tall tropical perennials (species of Saccharum, chiefly S. officinarum) of the family Gramineae (grass family), probably cultivated in their native Asia from prehistoric times. Sugarcane somewhat resembles corn and sorghum, with a large terminal panicle and a noded stalk. In biblical times, one of the known sweetening agents in the world was honey. It was not until the Middle Ages that the "Indian honey-bearing reed" was introduced to the Middle East and became accessible to Europe, where sugar was sold from druggists' shelves as a costly medicinal or luxury. Later, sugarcane plants were introduced by Spanish and Portuguese explorers of the 15th and 16th cent. throughout the Old and New World tropics, and the large cane industry rapidly took shape. Today, sugarcane and the sugar beet (see beet), a temperate plant developed as a commercial sugar source c.1800, are the only two major economic sources of sugar. Cuba and India together produce a large percentage of the world's tropical sugar, cane sugar. Cane is harvested by cutting down the plant stalks, which are then pressed several times to extract the juice. The juice is concentrated by evaporation into dark, sticky sugar, often sold locally. Refined sugar, less nourishing as food, is obtained by precipitating out the non-sugar components. Almost pure sucrose, it is the main commercial product. Byproducts obtained from sugarcane include molasses, rum, alcohol, fuel, livestock feed, and from the stalk residue, paper and wallboard. Sugarcane is classified in the division Magnoliophyta, class Liliopsida, order Cyperales, family Poaceae (Gramineae).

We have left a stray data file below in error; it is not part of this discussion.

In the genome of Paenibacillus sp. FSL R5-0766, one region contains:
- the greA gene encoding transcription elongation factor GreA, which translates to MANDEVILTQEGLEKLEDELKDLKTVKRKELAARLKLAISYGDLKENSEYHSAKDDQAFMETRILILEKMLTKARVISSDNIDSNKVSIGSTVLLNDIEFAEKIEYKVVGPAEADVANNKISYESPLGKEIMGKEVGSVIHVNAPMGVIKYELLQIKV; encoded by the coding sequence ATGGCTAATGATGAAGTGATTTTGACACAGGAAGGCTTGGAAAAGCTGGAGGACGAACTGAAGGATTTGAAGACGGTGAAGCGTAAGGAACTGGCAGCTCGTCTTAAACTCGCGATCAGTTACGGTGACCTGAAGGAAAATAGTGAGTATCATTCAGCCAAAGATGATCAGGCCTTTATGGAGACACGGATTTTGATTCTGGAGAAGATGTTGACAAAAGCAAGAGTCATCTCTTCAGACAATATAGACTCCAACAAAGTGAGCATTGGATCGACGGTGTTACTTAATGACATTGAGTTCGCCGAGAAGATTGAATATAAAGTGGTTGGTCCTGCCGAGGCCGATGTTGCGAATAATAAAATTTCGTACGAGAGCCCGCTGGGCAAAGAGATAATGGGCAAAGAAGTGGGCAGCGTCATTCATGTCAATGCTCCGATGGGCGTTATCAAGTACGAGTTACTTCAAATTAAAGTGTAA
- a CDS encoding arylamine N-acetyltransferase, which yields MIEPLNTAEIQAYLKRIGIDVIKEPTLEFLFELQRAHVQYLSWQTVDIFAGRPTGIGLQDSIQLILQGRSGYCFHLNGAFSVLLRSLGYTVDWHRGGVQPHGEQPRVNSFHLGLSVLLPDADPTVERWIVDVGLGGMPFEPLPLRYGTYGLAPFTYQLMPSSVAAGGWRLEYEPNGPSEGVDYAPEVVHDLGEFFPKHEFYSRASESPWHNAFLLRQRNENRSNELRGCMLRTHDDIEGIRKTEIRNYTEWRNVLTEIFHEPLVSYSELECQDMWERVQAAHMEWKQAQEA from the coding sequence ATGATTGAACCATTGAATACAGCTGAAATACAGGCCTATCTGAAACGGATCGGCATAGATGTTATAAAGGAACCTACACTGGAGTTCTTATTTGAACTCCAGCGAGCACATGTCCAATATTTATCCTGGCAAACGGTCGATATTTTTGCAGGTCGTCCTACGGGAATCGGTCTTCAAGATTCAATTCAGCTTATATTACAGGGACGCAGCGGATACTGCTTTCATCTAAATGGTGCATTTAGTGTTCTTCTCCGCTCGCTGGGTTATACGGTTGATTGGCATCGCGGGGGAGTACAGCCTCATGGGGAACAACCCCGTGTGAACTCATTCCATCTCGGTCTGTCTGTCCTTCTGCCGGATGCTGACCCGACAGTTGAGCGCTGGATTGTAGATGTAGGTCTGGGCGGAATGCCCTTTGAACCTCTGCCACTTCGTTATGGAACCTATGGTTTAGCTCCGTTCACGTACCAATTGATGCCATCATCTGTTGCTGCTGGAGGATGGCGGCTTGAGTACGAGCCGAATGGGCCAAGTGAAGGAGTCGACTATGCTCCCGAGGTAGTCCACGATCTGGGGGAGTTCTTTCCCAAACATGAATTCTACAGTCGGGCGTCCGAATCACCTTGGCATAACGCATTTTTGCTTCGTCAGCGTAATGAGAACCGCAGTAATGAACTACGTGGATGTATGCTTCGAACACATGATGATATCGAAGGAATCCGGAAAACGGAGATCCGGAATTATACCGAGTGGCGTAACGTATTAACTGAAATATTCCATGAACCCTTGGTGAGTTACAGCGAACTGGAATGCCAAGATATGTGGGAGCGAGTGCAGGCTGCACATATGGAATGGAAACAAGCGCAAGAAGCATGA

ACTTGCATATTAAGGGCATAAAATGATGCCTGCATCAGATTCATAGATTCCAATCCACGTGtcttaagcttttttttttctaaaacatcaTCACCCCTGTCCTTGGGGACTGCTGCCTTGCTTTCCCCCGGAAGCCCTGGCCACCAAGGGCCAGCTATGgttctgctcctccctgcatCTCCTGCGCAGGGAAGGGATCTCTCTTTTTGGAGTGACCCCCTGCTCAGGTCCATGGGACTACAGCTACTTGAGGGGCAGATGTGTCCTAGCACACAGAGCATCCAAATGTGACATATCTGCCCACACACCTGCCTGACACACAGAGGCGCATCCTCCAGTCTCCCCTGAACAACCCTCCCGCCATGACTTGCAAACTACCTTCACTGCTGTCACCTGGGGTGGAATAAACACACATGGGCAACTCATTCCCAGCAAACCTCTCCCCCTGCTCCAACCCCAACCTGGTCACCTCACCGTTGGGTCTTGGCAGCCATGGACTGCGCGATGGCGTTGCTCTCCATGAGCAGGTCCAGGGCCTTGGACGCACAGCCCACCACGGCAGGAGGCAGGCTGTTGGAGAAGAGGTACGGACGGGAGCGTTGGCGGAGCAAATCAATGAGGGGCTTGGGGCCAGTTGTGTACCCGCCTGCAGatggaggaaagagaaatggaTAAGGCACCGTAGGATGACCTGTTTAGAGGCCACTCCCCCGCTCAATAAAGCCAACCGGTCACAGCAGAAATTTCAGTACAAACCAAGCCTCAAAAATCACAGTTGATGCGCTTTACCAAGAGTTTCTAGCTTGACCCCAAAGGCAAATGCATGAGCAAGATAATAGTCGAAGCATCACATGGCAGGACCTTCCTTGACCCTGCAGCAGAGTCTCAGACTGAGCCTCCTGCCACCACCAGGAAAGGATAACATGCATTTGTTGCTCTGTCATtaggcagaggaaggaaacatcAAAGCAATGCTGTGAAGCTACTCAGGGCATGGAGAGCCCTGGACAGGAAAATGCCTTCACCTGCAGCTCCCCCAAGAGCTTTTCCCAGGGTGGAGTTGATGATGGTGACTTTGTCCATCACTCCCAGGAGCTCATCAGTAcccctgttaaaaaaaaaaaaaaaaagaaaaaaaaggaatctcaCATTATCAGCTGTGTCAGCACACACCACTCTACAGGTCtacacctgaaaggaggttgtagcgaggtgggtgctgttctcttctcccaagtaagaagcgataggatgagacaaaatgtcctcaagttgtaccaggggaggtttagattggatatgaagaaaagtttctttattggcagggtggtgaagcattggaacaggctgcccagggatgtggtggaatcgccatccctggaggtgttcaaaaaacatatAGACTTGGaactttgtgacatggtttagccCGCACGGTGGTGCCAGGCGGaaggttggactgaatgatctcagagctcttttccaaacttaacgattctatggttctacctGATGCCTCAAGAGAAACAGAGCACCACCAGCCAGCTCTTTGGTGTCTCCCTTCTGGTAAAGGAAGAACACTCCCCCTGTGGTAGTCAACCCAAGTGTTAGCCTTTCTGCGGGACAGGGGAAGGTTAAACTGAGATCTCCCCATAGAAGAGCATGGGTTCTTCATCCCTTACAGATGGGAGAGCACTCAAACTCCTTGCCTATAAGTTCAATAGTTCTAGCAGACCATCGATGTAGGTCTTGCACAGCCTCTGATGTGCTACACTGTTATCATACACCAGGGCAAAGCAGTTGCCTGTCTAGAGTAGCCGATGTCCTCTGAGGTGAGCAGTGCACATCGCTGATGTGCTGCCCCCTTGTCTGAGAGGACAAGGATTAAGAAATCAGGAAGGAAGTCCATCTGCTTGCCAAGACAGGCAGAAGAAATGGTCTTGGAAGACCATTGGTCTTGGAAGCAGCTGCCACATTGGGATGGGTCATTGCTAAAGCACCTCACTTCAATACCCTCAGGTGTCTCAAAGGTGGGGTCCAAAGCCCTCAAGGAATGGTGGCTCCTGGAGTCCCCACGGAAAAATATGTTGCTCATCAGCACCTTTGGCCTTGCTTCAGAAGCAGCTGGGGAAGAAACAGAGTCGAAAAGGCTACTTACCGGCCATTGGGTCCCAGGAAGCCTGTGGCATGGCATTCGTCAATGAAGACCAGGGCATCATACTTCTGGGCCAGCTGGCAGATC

- See A. C. Barnes, The Sugar Cane (2d ed. 1973);.
- Albert, B.;Graves, A., World Sugar Economy in War (1988).
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